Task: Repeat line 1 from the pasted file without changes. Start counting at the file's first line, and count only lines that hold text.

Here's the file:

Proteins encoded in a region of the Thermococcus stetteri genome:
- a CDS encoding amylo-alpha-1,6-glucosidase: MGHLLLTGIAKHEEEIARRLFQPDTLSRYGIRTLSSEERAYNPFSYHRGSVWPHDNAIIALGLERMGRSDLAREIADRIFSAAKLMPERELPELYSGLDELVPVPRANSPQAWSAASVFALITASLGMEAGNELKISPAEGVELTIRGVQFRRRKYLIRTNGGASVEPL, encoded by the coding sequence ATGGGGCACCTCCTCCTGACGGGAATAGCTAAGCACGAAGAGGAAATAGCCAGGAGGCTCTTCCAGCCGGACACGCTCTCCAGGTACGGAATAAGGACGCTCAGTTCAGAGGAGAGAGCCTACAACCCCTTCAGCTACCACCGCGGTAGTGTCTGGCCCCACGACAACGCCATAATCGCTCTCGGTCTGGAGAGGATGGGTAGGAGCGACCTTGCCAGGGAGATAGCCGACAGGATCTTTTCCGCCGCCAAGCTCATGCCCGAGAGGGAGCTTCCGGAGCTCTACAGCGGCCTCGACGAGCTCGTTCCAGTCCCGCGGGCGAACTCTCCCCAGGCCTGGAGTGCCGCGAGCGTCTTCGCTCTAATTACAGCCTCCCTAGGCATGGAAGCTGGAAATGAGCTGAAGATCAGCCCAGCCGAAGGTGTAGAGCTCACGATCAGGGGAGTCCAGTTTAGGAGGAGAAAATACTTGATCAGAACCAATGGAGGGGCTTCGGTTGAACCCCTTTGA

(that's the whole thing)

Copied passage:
Proteins encoded in a region of the Thermococcus stetteri genome: